A young professional’s take on the trials and tribulations of everyday life in New York City.
By Nina Pajak
So, it’s been two days now since the Casey Anthony acquittal. I can’t say I’m surprised, though I will admit to being disappointed.
I’ve been obsessed with this case since the beginning, like many, and rather convinced of her guilt, like many. All signs and stories seemed to point to her being a liar and possibly some sort of sociopath. The evidence made public was sickening and painted a pretty undeniable picture, and to be totally honest I’m pissed that this woman is now free to go off and procreate again.
But the fiasco that is the Dominique Strauss-Kahn case has made me realize a few things. First, none of us is above succumbing to a mob mentality. And what’s presented to us in the press is clearly not always the full story, nor does it give the proper perspective to allow someone to formulate an actually educated conclusion. Of course, some have taken the DSK mess as an opportunity to praise “the American way” of “innocence until proven guilty,” and I don’t think now is quite the best time to go patting ourselves on the backs for our brilliant justice concept. We still hang people in the media coverage first, and when that backfires we go cuddling up with “innocent until proven guilty.” I’m not saying I necessarily think the guy isn’t a creep anymore, but we sure do have oeuf on our faces.
Anyway, it is easy to forget why the system is in place. And it’s hard to force ourselves to keep it in mind when reading stories like these, which are highly emotional and seem to take on some personal meaning for many people watching. A good villain is a good story. And once you set that stage, it’s tempting to let the facts fall the way you want, whether you’re a journalist or a reader. I read about these cases and I quickly get fired up, ready to take a stand. It’s tough to admit that I just don’t really know what I think I know, no matter how strongly I feel. And I’m just a bystander. The pressure to be a juror in the Anthony case must have been monumental, not to mention incredibly frustrating. If I’d been a juror, I imagine watching the defense lawyer trot out every sleazeball trick to cast misgivings on his client’s guilt—and knowing it was working—would have made me want to punch him in the face. But doubt is doubt even if it’s a sliver, I suppose.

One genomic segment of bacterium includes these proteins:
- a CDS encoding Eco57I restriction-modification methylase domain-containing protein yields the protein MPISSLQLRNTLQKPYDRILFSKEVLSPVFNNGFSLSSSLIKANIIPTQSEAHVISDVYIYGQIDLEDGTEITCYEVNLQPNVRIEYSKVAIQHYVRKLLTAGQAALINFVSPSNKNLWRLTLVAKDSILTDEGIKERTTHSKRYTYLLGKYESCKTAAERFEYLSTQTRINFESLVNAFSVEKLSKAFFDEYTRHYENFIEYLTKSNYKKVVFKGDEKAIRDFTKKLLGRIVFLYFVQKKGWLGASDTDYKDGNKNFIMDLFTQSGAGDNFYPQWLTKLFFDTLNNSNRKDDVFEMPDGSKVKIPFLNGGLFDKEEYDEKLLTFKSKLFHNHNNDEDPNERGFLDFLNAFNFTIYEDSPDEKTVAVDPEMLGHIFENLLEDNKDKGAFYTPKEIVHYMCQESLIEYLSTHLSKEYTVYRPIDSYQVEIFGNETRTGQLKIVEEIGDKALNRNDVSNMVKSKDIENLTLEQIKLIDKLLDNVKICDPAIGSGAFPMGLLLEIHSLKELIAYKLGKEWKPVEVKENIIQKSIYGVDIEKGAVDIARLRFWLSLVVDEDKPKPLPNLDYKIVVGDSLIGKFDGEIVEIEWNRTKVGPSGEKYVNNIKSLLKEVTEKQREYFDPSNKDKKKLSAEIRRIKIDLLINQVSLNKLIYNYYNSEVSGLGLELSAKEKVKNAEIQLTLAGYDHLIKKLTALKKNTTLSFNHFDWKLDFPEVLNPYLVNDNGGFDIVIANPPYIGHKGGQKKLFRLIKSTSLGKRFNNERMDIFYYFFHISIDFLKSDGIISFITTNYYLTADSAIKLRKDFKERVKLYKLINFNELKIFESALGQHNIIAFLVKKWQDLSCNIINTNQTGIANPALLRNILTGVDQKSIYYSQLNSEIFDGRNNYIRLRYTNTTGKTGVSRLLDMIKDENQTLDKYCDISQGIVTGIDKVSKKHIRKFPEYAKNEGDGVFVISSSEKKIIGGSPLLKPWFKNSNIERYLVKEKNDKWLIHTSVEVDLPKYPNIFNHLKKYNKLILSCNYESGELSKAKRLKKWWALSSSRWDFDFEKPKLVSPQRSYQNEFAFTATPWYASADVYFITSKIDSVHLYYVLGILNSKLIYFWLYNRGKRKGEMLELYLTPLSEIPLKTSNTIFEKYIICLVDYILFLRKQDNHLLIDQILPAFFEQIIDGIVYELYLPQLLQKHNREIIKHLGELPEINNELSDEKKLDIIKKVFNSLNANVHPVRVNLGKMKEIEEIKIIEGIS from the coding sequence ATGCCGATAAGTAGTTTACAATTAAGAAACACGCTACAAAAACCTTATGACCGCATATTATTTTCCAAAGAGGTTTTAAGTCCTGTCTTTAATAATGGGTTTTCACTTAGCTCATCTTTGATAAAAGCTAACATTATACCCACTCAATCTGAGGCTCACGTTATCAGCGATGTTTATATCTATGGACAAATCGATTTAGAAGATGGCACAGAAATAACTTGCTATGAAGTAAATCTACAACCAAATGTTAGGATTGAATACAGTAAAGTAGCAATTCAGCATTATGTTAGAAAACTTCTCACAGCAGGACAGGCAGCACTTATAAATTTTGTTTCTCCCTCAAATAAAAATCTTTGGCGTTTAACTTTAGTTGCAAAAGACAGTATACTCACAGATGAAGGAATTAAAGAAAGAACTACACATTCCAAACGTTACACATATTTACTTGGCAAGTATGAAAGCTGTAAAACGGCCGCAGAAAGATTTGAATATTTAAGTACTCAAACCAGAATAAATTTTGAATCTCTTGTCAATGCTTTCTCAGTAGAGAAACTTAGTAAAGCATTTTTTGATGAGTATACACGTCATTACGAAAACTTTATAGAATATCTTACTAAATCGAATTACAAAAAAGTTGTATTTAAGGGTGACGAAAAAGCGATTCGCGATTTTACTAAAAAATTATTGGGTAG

A few years ago, I served on a jury for two weeks. I remember feeling overcome by the realization of how arbitrarily composed a jury panel can be. Thankfully our case was a civil one so no one was facing actual death, but our decision affected the lives of the people involved in no small way. And yet to my recollection, most of us were selected based on a few cursory questions about what sorts of publications we regularly read (uh, Don’t Pick Me magazine?). It took no more than fifteen minutes to go from Nina to Juror #6. I barely had a moment to think, let alone deliver my fake racist rant.
We did our best to make a fair judgment, and looking back I continue to think that we succeeded. But it still comes down to the fact that we were a bunch of randomly selected strangers with varying levels of understanding for the proceedings, varying abilities to argue and debate and communicate our thoughts. I suppose it’s fair, mostly because it’s what everybody gets. It seems like an awfully delicate arrangement to me. And it becomes downright brittle when you throw in a media frenzy, a peanut gallery filled with looky loos and tabloid-hound Floridians with too much time on their hands, a couple of desperate lawyers and a beautiful dead child and her beautiful, young, mean mommy. I don’t see how justice could ever truly be served in that environment.
I don’t know if anything that’s happened in either the DSK or Anthony case is enough to change my mind. But maybe next time I won’t make up my mind so quickly. When all is said and done, I’m just grateful that I have another few years of reprieve before I’m eligible for jury duty again.
That’ll give me plenty of time to work up the perfect fake anarchist diatribe.
Dear Readers: While I am rarely at a loss for words, I’m always grateful for column ideas. Please feel free to e-mail me your suggestions.
Nina Pajak is a writer and publishing professional living with her husband on the Upper West Side.
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